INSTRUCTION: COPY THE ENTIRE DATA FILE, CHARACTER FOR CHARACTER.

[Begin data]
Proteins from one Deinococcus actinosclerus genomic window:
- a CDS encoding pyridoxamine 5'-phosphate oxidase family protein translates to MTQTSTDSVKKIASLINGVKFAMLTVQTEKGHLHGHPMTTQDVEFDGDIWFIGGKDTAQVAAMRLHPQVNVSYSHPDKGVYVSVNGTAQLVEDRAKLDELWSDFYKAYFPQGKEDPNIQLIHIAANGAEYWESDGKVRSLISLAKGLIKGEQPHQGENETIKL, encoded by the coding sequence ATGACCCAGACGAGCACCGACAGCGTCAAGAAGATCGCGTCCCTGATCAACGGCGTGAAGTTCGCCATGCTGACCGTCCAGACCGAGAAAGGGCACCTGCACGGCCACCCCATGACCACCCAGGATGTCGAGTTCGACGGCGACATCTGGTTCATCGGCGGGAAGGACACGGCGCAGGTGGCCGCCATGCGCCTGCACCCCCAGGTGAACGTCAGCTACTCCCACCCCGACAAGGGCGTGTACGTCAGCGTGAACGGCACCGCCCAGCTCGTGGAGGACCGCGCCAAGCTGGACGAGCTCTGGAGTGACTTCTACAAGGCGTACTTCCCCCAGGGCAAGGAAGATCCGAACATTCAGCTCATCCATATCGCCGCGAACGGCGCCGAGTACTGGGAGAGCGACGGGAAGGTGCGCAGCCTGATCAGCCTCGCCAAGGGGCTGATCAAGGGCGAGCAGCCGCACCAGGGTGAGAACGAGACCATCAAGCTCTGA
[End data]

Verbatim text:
Proteins from one Deinococcus actinosclerus genomic window:
- a CDS encoding pyridoxamine 5'-phosphate oxidase family protein translates to MTQTSTDSVKKIASLINGVKFAMLTVQTEKGHLHGHPMTTQDVEFDGDIWFIGGKDTAQVAAMRLHPQVNVSYSHPDKGVYVSVNGTAQLVEDRAKLDELWSDFYKAYFPQGKEDPNIQLIHIAANGAEYWESDGKVRSLISLAKGLIKGEQPHQGENETIKL, encoded by the coding sequence ATGACCCAGACGAGCACCGACAGCGTCAAGAAGATCGCGTCCCTGATCAACGGCGTGAAGTTCGCCATGCTGACCGTCCAGACCGAGAAAGGGCACCTGCACGGCCACCCCATGACCACCCAGGATGTCGAGTTCGACGGCGACATCTGGTTCATCGGCGGGAAGGACACGGCGCAGGTGGCCGCCATGCGCCTGCACCCCCAGGTGAACGTCAGCTACTCCCACCCCGACAAGGGCGTGTACGTCAGCGTGAACGGCACCGCCCAGCTCGTGGAGGACCGCGCCAAGCTGGACGAGCTCTGGAGTGACTTCTACAAGGCGTACTTCCCCCAGGGCAAGGAAGATCCGAACATTCAGCTCATCCATATCGCCGCGAACGGCGCCGAGTACTGGGAGAGCGACGGGAAGGTGCGCAGCCTGATCAGCCTCGCCAAGGGGCTGATCAAGGGCGAGCAGCCGCACCAGGGTGAGAACGAGACCATCAAGCTCTGA